Obviously, it would be a bummer to empty the bucket upstairs, so I added a tap into a PVC drain pipe that leads to the sump pump hole. Sorry, no pic of the new sump pump, although now it finally works…

Rather than filling the bucket, the dehumidifier drains to the sump, which gets pumped to the sewer. Don’t have to think about that anymore. 🙂

In order to protect the electrical lines and interior walls from possible water damage, I added waterproof insulation. If any water were to come from the pipes or wall, it should stay behind the insulation to the floor, then drain into the sump pump hole.
On the electrical side of the insulation, I replaced the outlet with a fault-tolerant one. This will shut itself off in the event of a short circuit (like from water, for example).I also tapped the line for another switch and outlet which I show here.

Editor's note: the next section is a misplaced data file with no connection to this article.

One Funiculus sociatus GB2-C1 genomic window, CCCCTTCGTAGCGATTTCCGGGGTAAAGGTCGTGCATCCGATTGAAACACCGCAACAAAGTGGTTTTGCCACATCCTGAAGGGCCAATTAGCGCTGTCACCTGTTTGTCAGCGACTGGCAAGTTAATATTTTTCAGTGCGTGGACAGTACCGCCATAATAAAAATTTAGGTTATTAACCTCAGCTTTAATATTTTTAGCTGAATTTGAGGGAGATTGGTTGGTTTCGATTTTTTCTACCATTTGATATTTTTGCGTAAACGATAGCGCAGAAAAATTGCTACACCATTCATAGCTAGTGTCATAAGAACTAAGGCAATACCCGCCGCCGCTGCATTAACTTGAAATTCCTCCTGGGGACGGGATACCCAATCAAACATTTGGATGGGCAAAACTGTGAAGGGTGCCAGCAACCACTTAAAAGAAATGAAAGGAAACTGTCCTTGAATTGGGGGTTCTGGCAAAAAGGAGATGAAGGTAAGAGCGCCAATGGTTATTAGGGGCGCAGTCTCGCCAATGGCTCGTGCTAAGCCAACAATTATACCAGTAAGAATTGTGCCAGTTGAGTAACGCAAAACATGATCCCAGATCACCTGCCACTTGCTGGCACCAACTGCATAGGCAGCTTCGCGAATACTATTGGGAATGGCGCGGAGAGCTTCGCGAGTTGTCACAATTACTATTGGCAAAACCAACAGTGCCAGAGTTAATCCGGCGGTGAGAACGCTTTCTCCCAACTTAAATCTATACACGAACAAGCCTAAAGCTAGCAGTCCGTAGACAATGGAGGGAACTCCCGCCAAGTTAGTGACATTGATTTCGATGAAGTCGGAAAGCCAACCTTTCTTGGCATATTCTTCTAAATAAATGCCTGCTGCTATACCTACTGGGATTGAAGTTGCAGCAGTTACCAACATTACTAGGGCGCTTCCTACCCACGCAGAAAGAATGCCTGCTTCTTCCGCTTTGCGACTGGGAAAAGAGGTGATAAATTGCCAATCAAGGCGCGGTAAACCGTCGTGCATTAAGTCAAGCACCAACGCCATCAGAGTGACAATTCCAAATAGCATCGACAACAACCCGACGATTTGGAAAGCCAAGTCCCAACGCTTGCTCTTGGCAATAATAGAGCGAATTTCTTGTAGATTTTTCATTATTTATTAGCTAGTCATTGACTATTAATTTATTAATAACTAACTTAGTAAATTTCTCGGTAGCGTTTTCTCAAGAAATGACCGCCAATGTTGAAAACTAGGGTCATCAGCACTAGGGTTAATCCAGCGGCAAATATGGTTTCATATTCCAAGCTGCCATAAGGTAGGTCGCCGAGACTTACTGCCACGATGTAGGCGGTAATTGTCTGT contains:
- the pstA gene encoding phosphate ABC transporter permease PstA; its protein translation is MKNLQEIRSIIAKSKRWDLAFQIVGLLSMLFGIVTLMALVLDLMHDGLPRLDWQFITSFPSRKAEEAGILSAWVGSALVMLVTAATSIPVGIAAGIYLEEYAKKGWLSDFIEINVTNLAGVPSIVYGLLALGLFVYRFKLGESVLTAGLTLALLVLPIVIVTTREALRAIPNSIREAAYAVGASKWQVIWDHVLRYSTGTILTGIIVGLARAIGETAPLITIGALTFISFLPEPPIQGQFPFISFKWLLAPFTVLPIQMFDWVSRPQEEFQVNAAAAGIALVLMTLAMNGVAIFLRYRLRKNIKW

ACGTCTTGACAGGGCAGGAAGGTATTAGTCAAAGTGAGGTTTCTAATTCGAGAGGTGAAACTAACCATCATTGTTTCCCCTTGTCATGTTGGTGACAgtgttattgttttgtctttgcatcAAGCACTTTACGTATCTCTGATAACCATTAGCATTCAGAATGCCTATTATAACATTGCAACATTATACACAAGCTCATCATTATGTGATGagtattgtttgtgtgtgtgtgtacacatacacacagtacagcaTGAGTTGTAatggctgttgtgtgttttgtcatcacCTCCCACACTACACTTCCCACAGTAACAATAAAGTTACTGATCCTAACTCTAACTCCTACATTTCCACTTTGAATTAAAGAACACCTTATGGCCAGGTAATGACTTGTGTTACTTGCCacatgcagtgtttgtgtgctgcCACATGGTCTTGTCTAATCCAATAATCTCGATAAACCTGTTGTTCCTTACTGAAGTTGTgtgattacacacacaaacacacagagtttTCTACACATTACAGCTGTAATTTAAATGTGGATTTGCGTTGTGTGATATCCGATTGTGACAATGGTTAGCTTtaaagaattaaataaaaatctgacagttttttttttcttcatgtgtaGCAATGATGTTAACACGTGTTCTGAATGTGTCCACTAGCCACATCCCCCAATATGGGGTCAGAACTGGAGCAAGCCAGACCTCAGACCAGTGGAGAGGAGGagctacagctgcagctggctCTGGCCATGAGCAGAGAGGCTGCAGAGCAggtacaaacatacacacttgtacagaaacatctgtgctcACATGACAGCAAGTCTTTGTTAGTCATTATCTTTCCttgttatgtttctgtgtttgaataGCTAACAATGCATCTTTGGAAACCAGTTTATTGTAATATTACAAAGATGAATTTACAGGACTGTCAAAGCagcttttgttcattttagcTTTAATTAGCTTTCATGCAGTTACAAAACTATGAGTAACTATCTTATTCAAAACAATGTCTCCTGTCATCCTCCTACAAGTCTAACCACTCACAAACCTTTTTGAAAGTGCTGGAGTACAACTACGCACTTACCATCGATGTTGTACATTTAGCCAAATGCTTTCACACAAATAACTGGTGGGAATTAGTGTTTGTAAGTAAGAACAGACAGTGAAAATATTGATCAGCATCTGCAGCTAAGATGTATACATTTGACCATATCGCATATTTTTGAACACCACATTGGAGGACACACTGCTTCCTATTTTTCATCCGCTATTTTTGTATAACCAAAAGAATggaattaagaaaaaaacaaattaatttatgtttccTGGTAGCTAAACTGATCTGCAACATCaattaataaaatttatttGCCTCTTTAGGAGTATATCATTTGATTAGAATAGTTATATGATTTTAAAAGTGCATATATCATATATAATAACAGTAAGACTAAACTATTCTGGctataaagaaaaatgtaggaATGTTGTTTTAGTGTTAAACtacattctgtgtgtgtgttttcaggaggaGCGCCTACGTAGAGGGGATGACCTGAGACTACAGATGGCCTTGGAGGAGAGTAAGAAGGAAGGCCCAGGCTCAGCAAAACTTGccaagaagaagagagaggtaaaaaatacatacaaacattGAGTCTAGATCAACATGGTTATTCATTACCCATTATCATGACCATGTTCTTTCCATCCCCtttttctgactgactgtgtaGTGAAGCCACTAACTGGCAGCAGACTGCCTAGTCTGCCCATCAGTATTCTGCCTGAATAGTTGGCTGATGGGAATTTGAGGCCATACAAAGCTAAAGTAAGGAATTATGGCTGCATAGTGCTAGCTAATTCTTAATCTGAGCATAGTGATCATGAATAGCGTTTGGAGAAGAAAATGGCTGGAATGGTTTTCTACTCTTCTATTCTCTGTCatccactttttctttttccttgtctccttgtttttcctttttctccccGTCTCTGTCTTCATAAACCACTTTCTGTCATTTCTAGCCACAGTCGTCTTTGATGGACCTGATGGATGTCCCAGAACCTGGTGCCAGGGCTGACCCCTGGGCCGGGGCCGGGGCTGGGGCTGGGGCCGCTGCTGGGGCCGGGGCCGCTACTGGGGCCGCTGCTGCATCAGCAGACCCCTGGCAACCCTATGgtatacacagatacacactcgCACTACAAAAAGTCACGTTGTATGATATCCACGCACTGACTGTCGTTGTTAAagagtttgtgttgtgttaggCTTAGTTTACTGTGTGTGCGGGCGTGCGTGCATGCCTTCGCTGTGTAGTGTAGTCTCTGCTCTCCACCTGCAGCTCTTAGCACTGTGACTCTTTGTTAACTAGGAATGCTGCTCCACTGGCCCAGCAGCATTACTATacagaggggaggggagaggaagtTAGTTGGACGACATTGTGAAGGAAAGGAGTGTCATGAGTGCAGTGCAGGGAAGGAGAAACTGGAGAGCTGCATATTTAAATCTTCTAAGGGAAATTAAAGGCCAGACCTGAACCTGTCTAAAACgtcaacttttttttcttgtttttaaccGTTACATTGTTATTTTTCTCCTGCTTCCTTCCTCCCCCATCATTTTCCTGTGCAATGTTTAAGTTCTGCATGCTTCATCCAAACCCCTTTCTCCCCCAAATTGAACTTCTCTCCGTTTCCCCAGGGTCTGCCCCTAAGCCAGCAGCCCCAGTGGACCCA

Framing out the panels and building the shelves was a big job. The shelves were assembled as 2 units and then mounted in place. Then the top soffit and front molding were added.The storage space in the back is also lined with a level shelf. And a couple extra shelves were added for storage of smaller stuff.
Put a hole in the wall! In order to let in light and to see people coming down the stairs, I took out a section of wall and built a window. Actually, it’s just a frame now, but it will become a window eventually.
Extending the wood frame past the window will look good, I hope. I’ll try to make it look like the window just interrupts the consistent panel pattern, rather than trying to make panels to fit around the window.